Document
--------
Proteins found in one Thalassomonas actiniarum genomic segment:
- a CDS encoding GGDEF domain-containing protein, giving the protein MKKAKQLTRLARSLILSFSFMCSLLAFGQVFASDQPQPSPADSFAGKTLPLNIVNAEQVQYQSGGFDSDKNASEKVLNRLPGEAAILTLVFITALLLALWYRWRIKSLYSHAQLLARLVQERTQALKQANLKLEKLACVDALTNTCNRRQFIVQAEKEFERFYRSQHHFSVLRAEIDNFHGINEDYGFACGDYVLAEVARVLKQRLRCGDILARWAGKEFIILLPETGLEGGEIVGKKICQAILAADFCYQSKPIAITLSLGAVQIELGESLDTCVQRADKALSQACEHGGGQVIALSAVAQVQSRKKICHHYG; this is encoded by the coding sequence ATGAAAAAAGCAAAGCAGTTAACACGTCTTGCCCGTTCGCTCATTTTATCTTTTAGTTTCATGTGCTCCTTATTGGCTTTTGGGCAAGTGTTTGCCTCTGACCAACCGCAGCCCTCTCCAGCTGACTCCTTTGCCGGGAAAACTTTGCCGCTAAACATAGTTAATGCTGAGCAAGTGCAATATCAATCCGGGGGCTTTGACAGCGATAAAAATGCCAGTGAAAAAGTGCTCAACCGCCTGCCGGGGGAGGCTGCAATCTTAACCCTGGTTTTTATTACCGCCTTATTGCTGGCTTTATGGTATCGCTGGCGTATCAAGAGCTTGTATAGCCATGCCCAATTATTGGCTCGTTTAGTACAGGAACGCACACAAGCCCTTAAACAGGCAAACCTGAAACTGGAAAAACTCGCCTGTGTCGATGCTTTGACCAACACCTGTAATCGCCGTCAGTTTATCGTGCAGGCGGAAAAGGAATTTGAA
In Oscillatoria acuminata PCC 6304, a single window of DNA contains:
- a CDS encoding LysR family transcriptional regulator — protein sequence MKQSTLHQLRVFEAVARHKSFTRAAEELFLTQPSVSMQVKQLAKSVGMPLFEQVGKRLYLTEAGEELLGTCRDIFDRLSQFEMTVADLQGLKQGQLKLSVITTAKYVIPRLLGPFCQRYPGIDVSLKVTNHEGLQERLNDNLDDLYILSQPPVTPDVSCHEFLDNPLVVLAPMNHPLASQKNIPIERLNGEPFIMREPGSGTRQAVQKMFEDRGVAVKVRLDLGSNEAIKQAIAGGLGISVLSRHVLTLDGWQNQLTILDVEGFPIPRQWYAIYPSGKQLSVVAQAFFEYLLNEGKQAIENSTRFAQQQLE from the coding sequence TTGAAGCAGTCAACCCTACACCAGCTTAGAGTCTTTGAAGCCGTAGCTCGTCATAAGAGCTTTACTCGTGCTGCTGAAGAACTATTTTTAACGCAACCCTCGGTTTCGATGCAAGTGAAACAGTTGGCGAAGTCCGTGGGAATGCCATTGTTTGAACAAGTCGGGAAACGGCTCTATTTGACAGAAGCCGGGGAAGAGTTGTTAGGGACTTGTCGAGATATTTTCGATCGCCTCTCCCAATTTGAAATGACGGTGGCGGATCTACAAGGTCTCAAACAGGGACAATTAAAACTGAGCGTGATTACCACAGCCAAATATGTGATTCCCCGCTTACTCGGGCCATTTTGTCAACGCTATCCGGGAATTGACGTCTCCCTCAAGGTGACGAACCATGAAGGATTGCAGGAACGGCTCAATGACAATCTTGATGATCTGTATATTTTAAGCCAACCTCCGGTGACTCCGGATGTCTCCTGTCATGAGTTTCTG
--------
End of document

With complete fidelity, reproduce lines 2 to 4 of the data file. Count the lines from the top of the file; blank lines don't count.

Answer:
- a CDS encoding GGDEF domain-containing protein, giving the protein MKKAKQLTRLARSLILSFSFMCSLLAFGQVFASDQPQPSPADSFAGKTLPLNIVNAEQVQYQSGGFDSDKNASEKVLNRLPGEAAILTLVFITALLLALWYRWRIKSLYSHAQLLARLVQERTQALKQANLKLEKLACVDALTNTCNRRQFIVQAEKEFERFYRSQHHFSVLRAEIDNFHGINEDYGFACGDYVLAEVARVLKQRLRCGDILARWAGKEFIILLPETGLEGGEIVGKKICQAILAADFCYQSKPIAITLSLGAVQIELGESLDTCVQRADKALSQACEHGGGQVIALSAVAQVQSRKKICHHYG; this is encoded by the coding sequence ATGAAAAAAGCAAAGCAGTTAACACGTCTTGCCCGTTCGCTCATTTTATCTTTTAGTTTCATGTGCTCCTTATTGGCTTTTGGGCAAGTGTTTGCCTCTGACCAACCGCAGCCCTCTCCAGCTGACTCCTTTGCCGGGAAAACTTTGCCGCTAAACATAGTTAATGCTGAGCAAGTGCAATATCAATCCGGGGGCTTTGACAGCGATAAAAATGCCAGTGAAAAAGTGCTCAACCGCCTGCCGGGGGAGGCTGCAATCTTAACCCTGGTTTTTATTACCGCCTTATTGCTGGCTTTATGGTATCGCTGGCGTATCAAGAGCTTGTATAGCCATGCCCAATTATTGGCTCGTTTAGTACAGGAACGCACACAAGCCCTTAAACAGGCAAACCTGAAACTGGAAAAACTCGCCTGTGTCGATGCTTTGACCAACACCTGTAATCGCCGTCAGTTTATCGTGCAGGCGGAAAAGGAATTTGAA
In Oscillatoria acuminata PCC 6304, a single window of DNA contains:
- a CDS encoding LysR family transcriptional regulator — protein sequence MKQSTLHQLRVFEAVARHKSFTRAAEELFLTQPSVSMQVKQLAKSVGMPLFEQVGKRLYLTEAGEELLGTCRDIFDRLSQFEMTVADLQGLKQGQLKLSVITTAKYVIPRLLGPFCQRYPGIDVSLKVTNHEGLQERLNDNLDDLYILSQPPVTPDVSCHEFLDNPLVVLAPMNHPLASQKNIPIERLNGEPFIMREPGSGTRQAVQKMFEDRGVAVKVRLDLGSNEAIKQAIAGGLGISVLSRHVLTLDGWQNQLTILDVEGFPIPRQWYAIYPSGKQLSVVAQAFFEYLLNEGKQAIENSTRFAQQQLE from the coding sequence TTGAAGCAGTCAACCCTACACCAGCTTAGAGTCTTTGAAGCCGTAGCTCGTCATAAGAGCTTTACTCGTGCTGCTGAAGAACTATTTTTAACGCAACCCTCGGTTTCGATGCAAGTGAAACAGTTGGCGAAGTCCGTGGGAATGCCATTGTTTGAACAAGTCGGGAAACGGCTCTATTTGACAGAAGCCGGGGAAGAGTTGTTAGGGACTTGTCGAGATATTTTCGATCGCCTCTCCCAATTTGAAATGACGGTGGCGGATCTACAAGGTCTCAAACAGGGACAATTAAAACTGAGCGTGATTACCACAGCCAAATATGTGATTCCCCGCTTACTCGGGCCATTTTGTCAACGCTATCCGGGAATTGACGTCTCCCTCAAGGTGACGAACCATGAAGGATTGCAGGAACGGCTCAATGACAATCTTGATGATCTGTATATTTTAAGCCAACCTCCGGTGACTCCGGATGTCTCCTGTCATGAGTTTCTG